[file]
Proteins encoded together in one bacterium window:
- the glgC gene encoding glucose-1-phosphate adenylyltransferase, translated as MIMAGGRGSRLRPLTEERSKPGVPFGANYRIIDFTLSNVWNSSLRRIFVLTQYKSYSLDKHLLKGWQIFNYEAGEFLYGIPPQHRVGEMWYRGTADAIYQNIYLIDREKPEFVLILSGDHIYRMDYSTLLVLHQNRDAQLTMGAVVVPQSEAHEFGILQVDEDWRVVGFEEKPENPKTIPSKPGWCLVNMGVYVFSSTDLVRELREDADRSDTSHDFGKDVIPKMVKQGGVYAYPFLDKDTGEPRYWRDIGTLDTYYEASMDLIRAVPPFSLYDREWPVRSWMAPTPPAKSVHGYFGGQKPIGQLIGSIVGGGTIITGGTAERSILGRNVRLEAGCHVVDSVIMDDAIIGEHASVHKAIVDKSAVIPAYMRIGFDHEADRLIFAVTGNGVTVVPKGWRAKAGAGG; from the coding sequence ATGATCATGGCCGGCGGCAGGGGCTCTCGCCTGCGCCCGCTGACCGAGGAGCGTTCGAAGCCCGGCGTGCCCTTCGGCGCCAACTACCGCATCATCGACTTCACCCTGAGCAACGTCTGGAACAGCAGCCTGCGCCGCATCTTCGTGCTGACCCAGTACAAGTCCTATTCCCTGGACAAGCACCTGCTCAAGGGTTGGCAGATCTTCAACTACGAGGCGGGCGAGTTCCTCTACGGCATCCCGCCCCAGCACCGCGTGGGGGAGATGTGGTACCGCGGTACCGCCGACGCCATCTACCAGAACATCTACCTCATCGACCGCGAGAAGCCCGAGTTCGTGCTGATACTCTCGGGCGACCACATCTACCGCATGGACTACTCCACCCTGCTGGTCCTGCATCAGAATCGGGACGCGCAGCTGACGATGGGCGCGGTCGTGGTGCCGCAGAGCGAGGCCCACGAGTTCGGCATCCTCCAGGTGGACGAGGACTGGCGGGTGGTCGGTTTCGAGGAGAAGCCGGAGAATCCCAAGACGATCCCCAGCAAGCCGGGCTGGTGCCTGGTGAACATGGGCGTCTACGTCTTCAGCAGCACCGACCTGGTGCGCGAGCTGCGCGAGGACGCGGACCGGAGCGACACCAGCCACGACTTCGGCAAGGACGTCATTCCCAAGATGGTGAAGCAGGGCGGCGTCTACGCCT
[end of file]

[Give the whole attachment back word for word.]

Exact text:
Proteins encoded together in one bacterium window:
- the glgC gene encoding glucose-1-phosphate adenylyltransferase, translated as MIMAGGRGSRLRPLTEERSKPGVPFGANYRIIDFTLSNVWNSSLRRIFVLTQYKSYSLDKHLLKGWQIFNYEAGEFLYGIPPQHRVGEMWYRGTADAIYQNIYLIDREKPEFVLILSGDHIYRMDYSTLLVLHQNRDAQLTMGAVVVPQSEAHEFGILQVDEDWRVVGFEEKPENPKTIPSKPGWCLVNMGVYVFSSTDLVRELREDADRSDTSHDFGKDVIPKMVKQGGVYAYPFLDKDTGEPRYWRDIGTLDTYYEASMDLIRAVPPFSLYDREWPVRSWMAPTPPAKSVHGYFGGQKPIGQLIGSIVGGGTIITGGTAERSILGRNVRLEAGCHVVDSVIMDDAIIGEHASVHKAIVDKSAVIPAYMRIGFDHEADRLIFAVTGNGVTVVPKGWRAKAGAGG; from the coding sequence ATGATCATGGCCGGCGGCAGGGGCTCTCGCCTGCGCCCGCTGACCGAGGAGCGTTCGAAGCCCGGCGTGCCCTTCGGCGCCAACTACCGCATCATCGACTTCACCCTGAGCAACGTCTGGAACAGCAGCCTGCGCCGCATCTTCGTGCTGACCCAGTACAAGTCCTATTCCCTGGACAAGCACCTGCTCAAGGGTTGGCAGATCTTCAACTACGAGGCGGGCGAGTTCCTCTACGGCATCCCGCCCCAGCACCGCGTGGGGGAGATGTGGTACCGCGGTACCGCCGACGCCATCTACCAGAACATCTACCTCATCGACCGCGAGAAGCCCGAGTTCGTGCTGATACTCTCGGGCGACCACATCTACCGCATGGACTACTCCACCCTGCTGGTCCTGCATCAGAATCGGGACGCGCAGCTGACGATGGGCGCGGTCGTGGTGCCGCAGAGCGAGGCCCACGAGTTCGGCATCCTCCAGGTGGACGAGGACTGGCGGGTGGTCGGTTTCGAGGAGAAGCCGGAGAATCCCAAGACGATCCCCAGCAAGCCGGGCTGGTGCCTGGTGAACATGGGCGTCTACGTCTTCAGCAGCACCGACCTGGTGCGCGAGCTGCGCGAGGACGCGGACCGGAGCGACACCAGCCACGACTTCGGCAAGGACGTCATTCCCAAGATGGTGAAGCAGGGCGGCGTCTACGCCT